Thirty years ago, his son was senselessly shot dead. Now, Ken Marslew, is fighting to keep his Australia-wide anti-violence movement going, with the government threatening to cut funding.

Michael Marslew was an 18-year-old university student working at a Pizza Hut in Jannali, South Sydney, when he was gunned down during an armed robbery in 1994.

In the wake of his killing, mourning father, Ken, now 79, founded a charity aimed at lowering the level and impact of violence in society. Initially he was an advocate for the death penalty, but over time focused more on rehabilitation and education.

“I lost the plot. All I wanted to do was get even,” he told Central News after suffering a parent’s worst nightmare, “but then I realised I wasn’t the same as these people.

“Whatever I do to them wasn’t going to bring Michael back. So [I thought], what can I do to make a difference? And that’s when Enough is Enough was born”.

Ken continues to push for legislative change, but his approach of working with offenders is not always well received.

“The government is threatening to take our funding,” he said, sighing in frustration, “they know what to do but they just won’t do it.”

His recently published book, Motivated by Murder, details his journey and mission to address violence at the root, providing education in schools and prisons.

“There are many strategies for picking up the pieces, but very few for stopping it from happening in the first place,” he says.

What we have is a legal process that’s got bugger all to do with justice.

“Because we work with victims and offenders, we get criticised. When you work with both, you actually see solutions. But nobody wants to do that. It’ll happen. It has to happen.

“Political correctness and wokeness is stopping us from doing good in the community. We take ourselves too seriously.”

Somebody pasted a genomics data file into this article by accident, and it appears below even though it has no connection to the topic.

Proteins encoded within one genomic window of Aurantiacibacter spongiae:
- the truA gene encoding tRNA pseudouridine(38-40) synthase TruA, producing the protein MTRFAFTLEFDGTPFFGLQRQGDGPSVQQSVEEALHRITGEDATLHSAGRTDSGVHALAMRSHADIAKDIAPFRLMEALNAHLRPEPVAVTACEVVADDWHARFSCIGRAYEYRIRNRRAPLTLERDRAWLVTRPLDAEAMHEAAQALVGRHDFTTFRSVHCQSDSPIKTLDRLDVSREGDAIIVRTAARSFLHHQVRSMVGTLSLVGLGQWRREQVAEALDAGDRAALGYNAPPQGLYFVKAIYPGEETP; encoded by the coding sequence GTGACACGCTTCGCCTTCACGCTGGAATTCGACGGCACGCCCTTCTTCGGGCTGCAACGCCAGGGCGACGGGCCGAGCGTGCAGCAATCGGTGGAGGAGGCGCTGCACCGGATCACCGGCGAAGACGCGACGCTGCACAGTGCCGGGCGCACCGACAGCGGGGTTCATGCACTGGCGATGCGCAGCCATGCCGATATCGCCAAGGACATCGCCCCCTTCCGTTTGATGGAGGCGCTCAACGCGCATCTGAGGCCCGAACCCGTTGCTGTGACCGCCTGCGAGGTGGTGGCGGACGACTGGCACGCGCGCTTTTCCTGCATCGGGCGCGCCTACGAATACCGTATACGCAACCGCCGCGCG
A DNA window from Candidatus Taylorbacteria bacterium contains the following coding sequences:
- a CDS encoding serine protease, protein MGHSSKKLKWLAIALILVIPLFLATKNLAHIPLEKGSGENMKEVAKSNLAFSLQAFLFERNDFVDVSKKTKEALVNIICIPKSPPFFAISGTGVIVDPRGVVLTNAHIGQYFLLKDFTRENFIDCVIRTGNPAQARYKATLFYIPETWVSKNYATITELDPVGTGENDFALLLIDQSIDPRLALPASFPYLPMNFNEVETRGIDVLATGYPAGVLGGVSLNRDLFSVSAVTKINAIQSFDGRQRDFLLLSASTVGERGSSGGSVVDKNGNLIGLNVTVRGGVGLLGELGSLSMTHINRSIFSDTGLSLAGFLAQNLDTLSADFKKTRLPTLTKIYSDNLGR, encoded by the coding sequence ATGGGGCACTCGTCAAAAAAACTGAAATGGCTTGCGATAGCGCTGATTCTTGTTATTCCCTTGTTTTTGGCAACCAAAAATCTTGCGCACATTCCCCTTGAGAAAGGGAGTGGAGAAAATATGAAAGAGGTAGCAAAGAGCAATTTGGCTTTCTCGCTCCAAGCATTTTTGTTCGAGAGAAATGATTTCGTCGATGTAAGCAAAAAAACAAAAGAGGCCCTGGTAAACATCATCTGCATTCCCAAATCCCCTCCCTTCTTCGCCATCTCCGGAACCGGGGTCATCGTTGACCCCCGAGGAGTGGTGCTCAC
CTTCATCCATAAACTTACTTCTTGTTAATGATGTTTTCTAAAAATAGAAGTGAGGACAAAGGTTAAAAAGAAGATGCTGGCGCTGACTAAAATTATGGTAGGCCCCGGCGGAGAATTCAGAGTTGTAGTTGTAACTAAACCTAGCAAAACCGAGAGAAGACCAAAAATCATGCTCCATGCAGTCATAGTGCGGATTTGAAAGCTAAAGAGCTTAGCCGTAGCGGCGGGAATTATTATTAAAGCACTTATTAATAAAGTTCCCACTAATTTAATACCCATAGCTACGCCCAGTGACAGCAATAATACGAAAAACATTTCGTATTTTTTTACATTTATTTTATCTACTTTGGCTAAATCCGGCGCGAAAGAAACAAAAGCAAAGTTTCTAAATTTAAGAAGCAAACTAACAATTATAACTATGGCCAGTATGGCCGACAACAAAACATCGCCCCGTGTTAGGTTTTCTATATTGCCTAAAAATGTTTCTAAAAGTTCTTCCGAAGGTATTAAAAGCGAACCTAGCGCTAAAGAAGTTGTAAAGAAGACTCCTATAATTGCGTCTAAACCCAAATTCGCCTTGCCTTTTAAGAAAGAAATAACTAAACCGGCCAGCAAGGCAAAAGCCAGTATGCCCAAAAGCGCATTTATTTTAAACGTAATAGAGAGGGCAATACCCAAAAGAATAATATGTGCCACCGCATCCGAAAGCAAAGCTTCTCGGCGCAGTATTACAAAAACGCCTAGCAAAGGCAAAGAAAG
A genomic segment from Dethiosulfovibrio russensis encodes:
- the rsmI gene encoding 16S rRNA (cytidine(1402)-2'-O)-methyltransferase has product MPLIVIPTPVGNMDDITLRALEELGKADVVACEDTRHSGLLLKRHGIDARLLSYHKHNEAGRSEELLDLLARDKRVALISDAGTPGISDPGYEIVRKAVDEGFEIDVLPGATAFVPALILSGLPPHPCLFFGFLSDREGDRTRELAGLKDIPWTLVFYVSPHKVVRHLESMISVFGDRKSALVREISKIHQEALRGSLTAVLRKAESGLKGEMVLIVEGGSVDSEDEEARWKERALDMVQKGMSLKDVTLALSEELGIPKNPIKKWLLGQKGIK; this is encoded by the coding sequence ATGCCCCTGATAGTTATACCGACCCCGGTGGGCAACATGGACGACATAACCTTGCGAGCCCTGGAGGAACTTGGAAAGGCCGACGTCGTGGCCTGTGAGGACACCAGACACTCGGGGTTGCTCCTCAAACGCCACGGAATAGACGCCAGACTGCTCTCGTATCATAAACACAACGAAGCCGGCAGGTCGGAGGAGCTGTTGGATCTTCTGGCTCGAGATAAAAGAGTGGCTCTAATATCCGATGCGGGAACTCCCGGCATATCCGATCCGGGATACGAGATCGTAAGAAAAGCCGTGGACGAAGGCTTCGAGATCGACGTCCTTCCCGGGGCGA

Ken has little good to say about Australia’s way of dealing with crimes of violence.

“We do not have a justice system,” he said. “What we have is a legal process that’s got bugger all to do with justice.

“I’ve been in the Victim’s Advisory Board, the NSW Sentencing Council, the Parole Board, and the Young Offenders Advisory Council, and the Restorative Justice Advisory Council, I’ve worked with police — we’ve had a foot in all of these places and nowhere have I found justice.

“The system should be more supportive of rehabilitation of victims and offenders. Unless someone gets up and says something, it’s gonna just stay the same.”

The charity rehabilitates offenders through counselling and restorative justice, which has proven to be controversial for bringing together victims and offenders.

Ken is frequently questioned about how he maintains a positive, productive attitude.

“I hated the four blokes that murdered my son. But it wasn’t until I let the hate go did I get a sense of freedom,” he said.

It’s really satisfying when someone comes up says you made a positive difference in their life.

“Up until 10 years after it happened, I’d be walking up the street and someone would come up to me and burst into tears. And then, once I started doing work in schools and prisons, I had ex-cons come up to me in the street and say ‘thank you’.

“It’s really satisfying when someone comes up says you made a positive difference in their life.”

Fifteen years after Michael’s murder, Ken shook hands with one of the men responsible, Karl Kramer, inviting him to collaborate with Enough is Enough.

“I never wanted to be friends with the bloke. I was gonna get him to work with young offenders to not go down the same path,” Ken said.

Unfortunately, Kramer was back in prison only weeks later, despite Ken’s efforts.

“It was at that stage I told him to ‘F-off’. He’s tried to contact me on several occasions but I think I’ve done as much as I can,” he added.

Ken’s second son committed suicide five years ago.

“I also considered suicide,” he said. “I had to make the pain go away.

“Then Enough is Enough began to take focus. I could fall into a heap in the corner and do nothing. I could run my life comfortably and ignore everything. Or, I could make a difference because of my experience, and I chose the third.”

Main image of Ken Marslew by Sophia Khouri.